If you wanted a big, fast Ford in 1970, your options boiled down to a Ford Torino or a Mercury Cyclone Spoiler. The Mercury, though slightly larger than Ford’s Torino, came equipped with everything a gear head buyer could want. The standard motor, a 429 V8, put out 370 horsepower and breathed through a functional hood scoop. The transmission was a four speed with a Hurst shifter, and a Traction-Lok differential made sure the power got to the ground.
The Mercury came with a “competition” handling package, though that term may have been optimistic, considering the Cyclone Spoiler’s 4,100 pound curb weight. On the inside, buyers got a full set of gauges (instead of the idiot lights found in the Torino, a round tach instead of Ford’s horizontal tach, vinyl bucket seats and real simulated woodgrain trim.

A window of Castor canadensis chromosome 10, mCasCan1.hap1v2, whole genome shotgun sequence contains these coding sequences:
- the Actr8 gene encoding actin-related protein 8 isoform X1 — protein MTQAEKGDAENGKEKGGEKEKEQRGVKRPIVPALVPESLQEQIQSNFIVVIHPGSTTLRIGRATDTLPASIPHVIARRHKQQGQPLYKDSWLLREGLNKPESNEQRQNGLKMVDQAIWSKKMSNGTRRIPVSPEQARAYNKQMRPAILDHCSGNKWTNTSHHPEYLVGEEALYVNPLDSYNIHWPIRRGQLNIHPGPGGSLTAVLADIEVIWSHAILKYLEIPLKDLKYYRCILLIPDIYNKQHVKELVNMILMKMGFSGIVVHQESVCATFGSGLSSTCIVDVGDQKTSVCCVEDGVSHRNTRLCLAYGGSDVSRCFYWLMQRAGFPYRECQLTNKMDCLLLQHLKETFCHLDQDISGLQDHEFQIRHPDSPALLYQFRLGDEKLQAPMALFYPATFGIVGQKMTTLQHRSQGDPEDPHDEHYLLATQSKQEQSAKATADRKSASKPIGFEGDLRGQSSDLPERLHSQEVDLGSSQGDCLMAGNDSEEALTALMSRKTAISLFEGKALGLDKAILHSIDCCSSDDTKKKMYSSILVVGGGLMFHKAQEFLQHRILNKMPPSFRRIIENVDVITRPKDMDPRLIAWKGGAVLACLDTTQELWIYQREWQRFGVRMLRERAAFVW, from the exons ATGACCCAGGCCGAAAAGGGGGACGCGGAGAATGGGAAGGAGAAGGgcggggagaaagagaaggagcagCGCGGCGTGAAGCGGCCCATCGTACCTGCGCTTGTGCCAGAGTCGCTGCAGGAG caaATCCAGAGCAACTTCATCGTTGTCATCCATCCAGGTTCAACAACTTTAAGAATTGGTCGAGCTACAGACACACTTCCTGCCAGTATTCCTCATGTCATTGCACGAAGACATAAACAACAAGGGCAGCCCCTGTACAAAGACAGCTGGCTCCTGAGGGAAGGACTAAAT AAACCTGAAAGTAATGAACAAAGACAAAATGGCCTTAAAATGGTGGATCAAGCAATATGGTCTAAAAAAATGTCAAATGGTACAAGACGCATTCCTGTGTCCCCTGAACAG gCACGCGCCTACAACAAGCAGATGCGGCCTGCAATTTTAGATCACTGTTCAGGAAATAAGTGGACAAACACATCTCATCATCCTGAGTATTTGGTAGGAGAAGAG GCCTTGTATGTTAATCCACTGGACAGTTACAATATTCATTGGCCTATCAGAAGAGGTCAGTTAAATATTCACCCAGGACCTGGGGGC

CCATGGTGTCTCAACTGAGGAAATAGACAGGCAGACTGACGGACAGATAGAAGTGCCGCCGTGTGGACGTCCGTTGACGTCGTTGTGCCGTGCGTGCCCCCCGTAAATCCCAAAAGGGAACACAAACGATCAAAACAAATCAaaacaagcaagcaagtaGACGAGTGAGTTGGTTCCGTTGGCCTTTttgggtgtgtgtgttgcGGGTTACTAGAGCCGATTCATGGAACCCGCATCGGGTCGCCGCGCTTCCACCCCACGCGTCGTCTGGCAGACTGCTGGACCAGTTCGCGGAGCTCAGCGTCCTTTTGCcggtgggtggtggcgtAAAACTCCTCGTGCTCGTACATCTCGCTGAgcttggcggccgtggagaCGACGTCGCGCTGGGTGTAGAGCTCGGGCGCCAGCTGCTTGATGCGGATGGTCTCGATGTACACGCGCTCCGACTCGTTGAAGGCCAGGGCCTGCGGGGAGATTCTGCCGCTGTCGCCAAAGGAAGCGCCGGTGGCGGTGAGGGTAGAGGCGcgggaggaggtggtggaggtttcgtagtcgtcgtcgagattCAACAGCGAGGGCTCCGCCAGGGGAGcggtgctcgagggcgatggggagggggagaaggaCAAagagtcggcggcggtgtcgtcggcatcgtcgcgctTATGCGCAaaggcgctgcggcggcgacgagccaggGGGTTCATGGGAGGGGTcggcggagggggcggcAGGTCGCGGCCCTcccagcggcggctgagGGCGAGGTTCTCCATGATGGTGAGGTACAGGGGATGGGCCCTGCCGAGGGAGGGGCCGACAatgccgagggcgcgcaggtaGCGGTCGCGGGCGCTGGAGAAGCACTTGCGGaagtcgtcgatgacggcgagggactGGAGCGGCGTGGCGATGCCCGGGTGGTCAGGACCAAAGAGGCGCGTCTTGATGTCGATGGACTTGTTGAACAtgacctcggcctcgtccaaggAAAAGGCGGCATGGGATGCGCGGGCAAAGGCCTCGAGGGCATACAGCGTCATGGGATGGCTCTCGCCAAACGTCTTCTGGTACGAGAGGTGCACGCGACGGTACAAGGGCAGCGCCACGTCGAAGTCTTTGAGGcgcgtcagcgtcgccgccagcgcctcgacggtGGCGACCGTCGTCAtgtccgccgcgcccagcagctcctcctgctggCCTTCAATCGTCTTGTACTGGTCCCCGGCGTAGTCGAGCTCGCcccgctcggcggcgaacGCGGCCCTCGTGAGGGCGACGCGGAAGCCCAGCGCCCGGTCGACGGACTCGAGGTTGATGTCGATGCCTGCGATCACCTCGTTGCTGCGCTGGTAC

The Mercury Cyclone Spoiler was good for a 0 to 60 time of about 6.3 seconds, and could turn the quarter mile in the low 14s, just north of 100 miles per hour. It’s fastback body shape was stunning, even though the rear quarter panels and deck lid were a bit long for my tastes.